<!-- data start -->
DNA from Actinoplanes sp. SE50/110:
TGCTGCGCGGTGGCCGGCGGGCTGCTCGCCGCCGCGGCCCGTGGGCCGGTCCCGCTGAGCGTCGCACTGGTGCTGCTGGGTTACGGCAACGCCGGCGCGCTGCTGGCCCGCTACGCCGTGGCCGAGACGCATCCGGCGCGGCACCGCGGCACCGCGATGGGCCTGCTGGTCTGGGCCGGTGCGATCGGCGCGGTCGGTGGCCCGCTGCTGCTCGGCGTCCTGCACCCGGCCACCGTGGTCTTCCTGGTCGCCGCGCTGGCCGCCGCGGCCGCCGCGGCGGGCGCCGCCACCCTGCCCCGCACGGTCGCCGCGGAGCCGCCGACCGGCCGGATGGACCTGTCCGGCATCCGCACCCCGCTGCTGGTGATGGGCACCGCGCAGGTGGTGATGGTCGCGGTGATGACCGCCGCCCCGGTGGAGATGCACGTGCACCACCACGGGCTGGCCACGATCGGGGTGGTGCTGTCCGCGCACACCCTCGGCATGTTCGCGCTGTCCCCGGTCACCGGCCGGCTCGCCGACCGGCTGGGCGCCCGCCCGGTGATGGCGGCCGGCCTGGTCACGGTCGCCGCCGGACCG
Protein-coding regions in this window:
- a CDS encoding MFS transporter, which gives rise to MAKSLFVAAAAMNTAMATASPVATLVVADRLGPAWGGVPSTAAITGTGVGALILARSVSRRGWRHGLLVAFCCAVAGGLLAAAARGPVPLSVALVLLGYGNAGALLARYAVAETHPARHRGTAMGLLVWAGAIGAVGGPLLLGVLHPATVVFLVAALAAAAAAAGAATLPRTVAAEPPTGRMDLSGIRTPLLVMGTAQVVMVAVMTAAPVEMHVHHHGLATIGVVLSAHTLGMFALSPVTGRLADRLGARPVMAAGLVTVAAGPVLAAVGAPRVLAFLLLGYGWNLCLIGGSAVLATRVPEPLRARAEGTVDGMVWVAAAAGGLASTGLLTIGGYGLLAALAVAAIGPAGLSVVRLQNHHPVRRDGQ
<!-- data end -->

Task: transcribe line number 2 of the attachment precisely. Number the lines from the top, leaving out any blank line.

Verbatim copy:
TGCTGCGCGGTGGCCGGCGGGCTGCTCGCCGCCGCGGCCCGTGGGCCGGTCCCGCTGAGCGTCGCACTGGTGCTGCTGGGTTACGGCAACGCCGGCGCGCTGCTGGCCCGCTACGCCGTGGCCGAGACGCATCCGGCGCGGCACCGCGGCACCGCGATGGGCCTGCTGGTCTGGGCCGGTGCGATCGGCGCGGTCGGTGGCCCGCTGCTGCTCGGCGTCCTGCACCCGGCCACCGTGGTCTTCCTGGTCGCCGCGCTGGCCGCCGCGGCCGCCGCGGCGGGCGCCGCCACCCTGCCCCGCACGGTCGCCGCGGAGCCGCCGACCGGCCGGATGGACCTGTCCGGCATCCGCACCCCGCTGCTGGTGATGGGCACCGCGCAGGTGGTGATGGTCGCGGTGATGACCGCCGCCCCGGTGGAGATGCACGTGCACCACCACGGGCTGGCCACGATCGGGGTGGTGCTGTCCGCGCACACCCTCGGCATGTTCGCGCTGTCCCCGGTCACCGGCCGGCTCGCCGACCGGCTGGGCGCCCGCCCGGTGATGGCGGCCGGCCTGGTCACGGTCGCCGCCGGACCG